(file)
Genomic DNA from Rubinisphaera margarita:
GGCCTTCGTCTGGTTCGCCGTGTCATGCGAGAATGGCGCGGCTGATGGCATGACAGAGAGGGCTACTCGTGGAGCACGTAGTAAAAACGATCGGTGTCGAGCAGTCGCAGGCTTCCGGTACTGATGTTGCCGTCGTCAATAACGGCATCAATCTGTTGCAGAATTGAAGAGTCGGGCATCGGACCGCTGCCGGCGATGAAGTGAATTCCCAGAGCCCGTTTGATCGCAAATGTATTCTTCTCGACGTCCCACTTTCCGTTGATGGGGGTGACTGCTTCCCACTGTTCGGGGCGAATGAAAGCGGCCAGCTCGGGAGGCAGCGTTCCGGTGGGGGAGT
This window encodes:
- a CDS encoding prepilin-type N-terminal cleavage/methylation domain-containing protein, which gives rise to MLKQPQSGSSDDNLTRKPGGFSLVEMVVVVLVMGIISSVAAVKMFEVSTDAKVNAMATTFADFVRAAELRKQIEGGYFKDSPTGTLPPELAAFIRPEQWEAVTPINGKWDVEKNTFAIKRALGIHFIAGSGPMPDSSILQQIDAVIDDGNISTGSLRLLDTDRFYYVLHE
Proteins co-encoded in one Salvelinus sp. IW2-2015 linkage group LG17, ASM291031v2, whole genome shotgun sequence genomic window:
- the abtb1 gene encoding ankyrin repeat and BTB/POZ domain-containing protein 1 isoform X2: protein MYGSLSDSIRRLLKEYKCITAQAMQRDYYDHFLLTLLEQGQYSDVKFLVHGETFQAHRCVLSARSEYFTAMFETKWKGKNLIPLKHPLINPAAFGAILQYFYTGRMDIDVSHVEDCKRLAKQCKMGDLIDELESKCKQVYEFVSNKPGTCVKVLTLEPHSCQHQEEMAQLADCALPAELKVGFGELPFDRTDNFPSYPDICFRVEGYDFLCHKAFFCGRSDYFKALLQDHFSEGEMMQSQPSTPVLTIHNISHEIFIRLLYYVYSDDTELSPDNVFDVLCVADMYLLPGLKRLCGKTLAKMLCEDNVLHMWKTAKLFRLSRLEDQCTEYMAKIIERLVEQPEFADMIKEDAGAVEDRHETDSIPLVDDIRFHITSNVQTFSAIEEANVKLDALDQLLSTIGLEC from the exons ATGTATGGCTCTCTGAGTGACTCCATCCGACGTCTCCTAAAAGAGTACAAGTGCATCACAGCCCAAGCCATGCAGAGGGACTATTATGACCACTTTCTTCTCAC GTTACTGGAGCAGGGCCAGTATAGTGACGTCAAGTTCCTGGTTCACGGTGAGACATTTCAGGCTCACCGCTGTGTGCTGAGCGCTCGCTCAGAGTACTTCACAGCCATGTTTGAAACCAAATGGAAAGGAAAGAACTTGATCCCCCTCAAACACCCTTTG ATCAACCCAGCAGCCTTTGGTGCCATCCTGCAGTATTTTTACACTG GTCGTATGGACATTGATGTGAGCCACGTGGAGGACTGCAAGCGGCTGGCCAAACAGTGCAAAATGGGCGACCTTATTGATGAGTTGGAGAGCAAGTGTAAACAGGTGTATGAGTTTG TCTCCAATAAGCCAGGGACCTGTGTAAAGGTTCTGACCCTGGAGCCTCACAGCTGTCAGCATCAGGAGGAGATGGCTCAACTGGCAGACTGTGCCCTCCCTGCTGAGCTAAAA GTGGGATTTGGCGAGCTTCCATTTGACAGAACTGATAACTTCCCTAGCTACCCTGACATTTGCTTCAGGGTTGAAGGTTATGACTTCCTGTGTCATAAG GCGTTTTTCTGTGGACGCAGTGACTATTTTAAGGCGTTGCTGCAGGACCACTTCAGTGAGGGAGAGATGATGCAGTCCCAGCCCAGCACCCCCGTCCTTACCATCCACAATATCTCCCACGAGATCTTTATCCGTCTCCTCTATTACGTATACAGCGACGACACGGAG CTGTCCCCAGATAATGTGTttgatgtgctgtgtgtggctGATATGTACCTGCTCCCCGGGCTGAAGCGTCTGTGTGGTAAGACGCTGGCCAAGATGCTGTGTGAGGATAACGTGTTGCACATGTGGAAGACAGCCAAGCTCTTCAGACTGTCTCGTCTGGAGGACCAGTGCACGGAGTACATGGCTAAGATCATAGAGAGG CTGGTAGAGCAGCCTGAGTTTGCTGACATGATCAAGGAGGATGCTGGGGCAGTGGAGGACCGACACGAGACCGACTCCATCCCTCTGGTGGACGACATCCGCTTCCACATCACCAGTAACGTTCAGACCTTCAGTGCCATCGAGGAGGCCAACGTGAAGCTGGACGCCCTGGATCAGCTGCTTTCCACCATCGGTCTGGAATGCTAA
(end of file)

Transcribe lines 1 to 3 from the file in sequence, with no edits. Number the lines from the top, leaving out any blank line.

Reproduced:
Genomic DNA from Rubinisphaera margarita:
GGCCTTCGTCTGGTTCGCCGTGTCATGCGAGAATGGCGCGGCTGATGGCATGACAGAGAGGGCTACTCGTGGAGCACGTAGTAAAAACGATCGGTGTCGAGCAGTCGCAGGCTTCCGGTACTGATGTTGCCGTCGTCAATAACGGCATCAATCTGTTGCAGAATTGAAGAGTCGGGCATCGGACCGCTGCCGGCGATGAAGTGAATTCCCAGAGCCCGTTTGATCGCAAATGTATTCTTCTCGACGTCCCACTTTCCGTTGATGGGGGTGACTGCTTCCCACTGTTCGGGGCGAATGAAAGCGGCCAGCTCGGGAGGCAGCGTTCCGGTGGGGGAGT
This window encodes: